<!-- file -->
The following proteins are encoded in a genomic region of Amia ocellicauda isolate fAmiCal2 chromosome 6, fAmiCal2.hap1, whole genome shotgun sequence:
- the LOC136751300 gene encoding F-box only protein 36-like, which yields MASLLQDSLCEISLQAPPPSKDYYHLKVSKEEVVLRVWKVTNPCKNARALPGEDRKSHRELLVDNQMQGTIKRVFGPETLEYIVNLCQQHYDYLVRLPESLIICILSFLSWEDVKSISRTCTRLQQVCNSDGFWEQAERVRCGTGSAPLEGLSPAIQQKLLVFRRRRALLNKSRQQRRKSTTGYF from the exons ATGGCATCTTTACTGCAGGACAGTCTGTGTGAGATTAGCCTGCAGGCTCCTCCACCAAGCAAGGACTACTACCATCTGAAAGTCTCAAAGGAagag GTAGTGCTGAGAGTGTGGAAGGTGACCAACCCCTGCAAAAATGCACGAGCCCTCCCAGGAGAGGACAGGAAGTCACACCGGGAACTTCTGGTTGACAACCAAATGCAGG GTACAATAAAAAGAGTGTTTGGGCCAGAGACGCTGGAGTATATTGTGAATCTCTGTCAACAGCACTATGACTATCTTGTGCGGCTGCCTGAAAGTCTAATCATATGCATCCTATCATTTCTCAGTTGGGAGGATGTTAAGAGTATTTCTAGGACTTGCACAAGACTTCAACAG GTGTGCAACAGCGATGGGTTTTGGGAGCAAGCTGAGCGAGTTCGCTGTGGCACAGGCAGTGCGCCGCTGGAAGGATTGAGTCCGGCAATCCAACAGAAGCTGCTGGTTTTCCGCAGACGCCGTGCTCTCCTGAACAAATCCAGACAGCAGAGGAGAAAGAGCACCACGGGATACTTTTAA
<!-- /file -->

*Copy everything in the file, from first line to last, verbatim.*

The following proteins are encoded in a genomic region of Amia ocellicauda isolate fAmiCal2 chromosome 6, fAmiCal2.hap1, whole genome shotgun sequence:
- the LOC136751300 gene encoding F-box only protein 36-like, which yields MASLLQDSLCEISLQAPPPSKDYYHLKVSKEEVVLRVWKVTNPCKNARALPGEDRKSHRELLVDNQMQGTIKRVFGPETLEYIVNLCQQHYDYLVRLPESLIICILSFLSWEDVKSISRTCTRLQQVCNSDGFWEQAERVRCGTGSAPLEGLSPAIQQKLLVFRRRRALLNKSRQQRRKSTTGYF from the exons ATGGCATCTTTACTGCAGGACAGTCTGTGTGAGATTAGCCTGCAGGCTCCTCCACCAAGCAAGGACTACTACCATCTGAAAGTCTCAAAGGAagag GTAGTGCTGAGAGTGTGGAAGGTGACCAACCCCTGCAAAAATGCACGAGCCCTCCCAGGAGAGGACAGGAAGTCACACCGGGAACTTCTGGTTGACAACCAAATGCAGG GTACAATAAAAAGAGTGTTTGGGCCAGAGACGCTGGAGTATATTGTGAATCTCTGTCAACAGCACTATGACTATCTTGTGCGGCTGCCTGAAAGTCTAATCATATGCATCCTATCATTTCTCAGTTGGGAGGATGTTAAGAGTATTTCTAGGACTTGCACAAGACTTCAACAG GTGTGCAACAGCGATGGGTTTTGGGAGCAAGCTGAGCGAGTTCGCTGTGGCACAGGCAGTGCGCCGCTGGAAGGATTGAGTCCGGCAATCCAACAGAAGCTGCTGGTTTTCCGCAGACGCCGTGCTCTCCTGAACAAATCCAGACAGCAGAGGAGAAAGAGCACCACGGGATACTTTTAA